Brief Screening Tools Can Improve Patient Care

November 29, 2012
Heidi Anne Duerr, MPH

Medical colleagues routinely monitor patients with sphygmomanometers, peak flow meters, and glucometers. Similarly, psychiatrists can and should incorporate the use of screening tools to help with diagnosis and treatment management.

Brief screening scales should be a clinician’s best friend, according to Kurt Kroenke, MD, Professor of Medicine at Indiana University School of Medicine. Medical colleagues routinely monitor patients with sphygmomanometers, peak flow meters, and glucometers, so should psychiatrists incorporate the use of screening tools in their office to help with diagnosis and treatment management.

The benefits do not end there, Kroenke added. In addition to their clinical utility for physicians, patients appreciate scales in psychiatric settings.1 For instance, patients in one study said they felt screenings served as “efficient and structured supplement to medical judgment.” Patients also said the screenings were evidence that their physicians were taking their problems seriously through a full assessment.

Kroenke shared several basic screening scales for psychiatric disorders that have proven to be effective.  The Patient Health Questionnaire (PHQ-9) and a variety of other mobile-ready clinical scales are available on Psychiatric Times’ website at http://www.psychiatrictimes.com/clinical-scales.

PHQ-9
Validated in about 10,000 patients, the PHQ-9 screens against 9 DSM criteria for major depressive disorder. It is a self-administered and brief scale. The PHQ-9 can help with probable diagnosis and can help rule out bipolar disorder, acute grief, and organic issues. It is available in more than 80 different languages, and it has been incorporated into professional guidelines. Similarly, all 16,000 nursing homes that participate in Medicare utilize the PHQ-9.

Based on the 9 brief questions, patients can receive scores ranging from 0 to 27. Patients who score between 5 and 10 are considered to have mild depression. Those who score more than 10 have moderate depression. A score of 15 to 20 is indicative of moderate to severe depression, and a score of more than 20 indicates severe depression.

To avoid medicating when it is not necessary, Kroenke uses the score value as guide in determining when to initiate pharmacological treatment. He said he treats patients who score 15 or higher. If the patient’s score is between 5 and 9, he monitors the patient, but he does not provide medication. If the patient’s score sits between 10 and 14, he will consider initiating pharmacological treatment on a case-by-case basis.

The PHQ-9 can also help clinicians monitor patient improvement on medications. If a patient’s score drops 5 points, Kroenke considers the patient to have significant improvement. For response, he is looking for a reduction in score by about 10% or a score of less than 10.  If the score drops to 5 or less, he considers the patient to be in remission.

The PHQ-9 has been studied in special populations, including adolescents, postpartum depression, and geriatric depression, and was found to be comparable or better than its population-specific competitors, Kroenke said.  For geriatric populations, for example, it performed better than the Geriatric Depression Scale, he noted. Information on the PHQ-9 can be found at http://www.psychiatrictimes.com/clinical-scales/patient-health-questionnaire.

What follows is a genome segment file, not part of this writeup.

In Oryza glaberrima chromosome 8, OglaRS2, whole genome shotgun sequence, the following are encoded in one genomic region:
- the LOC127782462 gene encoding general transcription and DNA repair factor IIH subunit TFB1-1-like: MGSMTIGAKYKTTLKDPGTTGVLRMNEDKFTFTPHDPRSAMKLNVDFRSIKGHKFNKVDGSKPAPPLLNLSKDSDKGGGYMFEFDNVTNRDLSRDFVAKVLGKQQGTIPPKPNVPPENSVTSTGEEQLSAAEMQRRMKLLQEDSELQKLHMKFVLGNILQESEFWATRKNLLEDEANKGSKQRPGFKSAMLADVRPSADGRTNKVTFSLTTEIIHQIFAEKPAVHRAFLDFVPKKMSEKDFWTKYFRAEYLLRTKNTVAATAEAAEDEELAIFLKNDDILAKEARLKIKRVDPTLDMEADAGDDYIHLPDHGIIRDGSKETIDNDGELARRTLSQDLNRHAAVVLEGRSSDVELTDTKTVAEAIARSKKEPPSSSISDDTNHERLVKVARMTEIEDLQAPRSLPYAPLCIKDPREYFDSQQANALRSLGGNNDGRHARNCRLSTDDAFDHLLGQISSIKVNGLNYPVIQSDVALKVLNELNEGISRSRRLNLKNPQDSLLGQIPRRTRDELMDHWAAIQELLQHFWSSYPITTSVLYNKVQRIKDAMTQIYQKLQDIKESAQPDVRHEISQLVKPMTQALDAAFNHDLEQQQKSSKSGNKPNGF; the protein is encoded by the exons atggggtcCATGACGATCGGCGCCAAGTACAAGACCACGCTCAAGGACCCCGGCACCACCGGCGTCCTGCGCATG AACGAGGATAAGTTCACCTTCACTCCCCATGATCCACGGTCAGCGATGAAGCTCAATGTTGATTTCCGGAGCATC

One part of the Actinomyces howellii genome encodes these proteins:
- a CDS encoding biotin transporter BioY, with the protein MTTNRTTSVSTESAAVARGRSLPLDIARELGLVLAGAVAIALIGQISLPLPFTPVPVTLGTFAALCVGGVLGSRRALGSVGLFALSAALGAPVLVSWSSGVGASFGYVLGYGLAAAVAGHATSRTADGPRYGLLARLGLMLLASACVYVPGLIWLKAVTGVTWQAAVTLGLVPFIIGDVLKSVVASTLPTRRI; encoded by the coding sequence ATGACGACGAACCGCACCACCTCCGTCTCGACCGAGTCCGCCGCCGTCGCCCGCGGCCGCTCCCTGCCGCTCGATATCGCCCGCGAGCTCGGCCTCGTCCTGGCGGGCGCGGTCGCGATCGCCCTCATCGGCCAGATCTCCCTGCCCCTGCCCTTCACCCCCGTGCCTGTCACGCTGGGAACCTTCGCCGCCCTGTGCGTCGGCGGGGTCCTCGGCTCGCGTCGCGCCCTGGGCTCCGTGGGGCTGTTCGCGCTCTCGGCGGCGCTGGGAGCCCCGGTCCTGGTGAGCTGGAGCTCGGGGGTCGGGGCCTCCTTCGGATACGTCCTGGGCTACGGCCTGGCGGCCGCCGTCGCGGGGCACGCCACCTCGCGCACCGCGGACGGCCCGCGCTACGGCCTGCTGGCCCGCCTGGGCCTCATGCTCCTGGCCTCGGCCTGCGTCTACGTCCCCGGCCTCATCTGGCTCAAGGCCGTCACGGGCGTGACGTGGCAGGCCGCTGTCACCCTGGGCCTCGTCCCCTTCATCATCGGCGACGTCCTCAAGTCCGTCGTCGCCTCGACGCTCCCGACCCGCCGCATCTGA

GAD-7
The GAD-7 brief screening instrument was developed to optimize accuracy and divergent validity, Kroenke told attendees. It can help detect generalized anxiety disorder, social anxiety disorder, posttraumatic stress disorder, and panic. Probably as good as any other general anxiety screener out there, Kroenke said the GAD-7 is better when used for screening than for monitoring treatment.

PHQ-15
To account for the “triangulation” of depressive, anxiety, and somatic symptoms, Kroenke and colleagues developed the PHQ-15 Somatic Symptom Severity Scale. Patients receive a score ranging from 0 to 30, with 0 to 2 points scored for items such as pain (back, head, stomach, chest, arm or leg), fatigue, sexual problems, and bowel problems. In all, the 15 symptoms account for 90% of non-upper respiratory tract symptoms. The somatic scale captures the majority of items on the other 4 major somatic screeners, Kroenke added.

Other Brief Scales
To help clinicians detect problems with pain or risk for suicide, Kroenke suggested attendees use the PEG-3 and P4 screeners, respectively. The PEG-4 screener asks patients 3 questions that rate pain, the impact pain has on their enjoyment of life, and how the pain affected their general activity. Kroenke noted the PEG-3 performs as well as longer scales.

The P-4 is used as a follow-up to patients who answer positively to the question regarding thoughts of hurting yourself or that you would be better off dead on the PHQ-9. Responses are graded into minimal, lower, or higher risk categories.

Concluding Clinical Tips
Screening tools should be integrated in routine psychiatric care, Kroenke told attendees. He noted it can be used a basis for discussions with patients in addition to indicating when patients need further screening and treatment. He cautioned that while the tools are very useful, they are not the gold standard, and clinicians still need to use their best judgment when working with patients.

[Note: To access mobile-friendly psychiatric clinical scales, please click here.]

Reference 1. Dowrick C, Leydon GM, McBride A, et al. Patients' and doctors' views on depression severity questionnaires incentivised in UK quality and outcomes framework: qualitative study. BMJ. 2009;338:b663.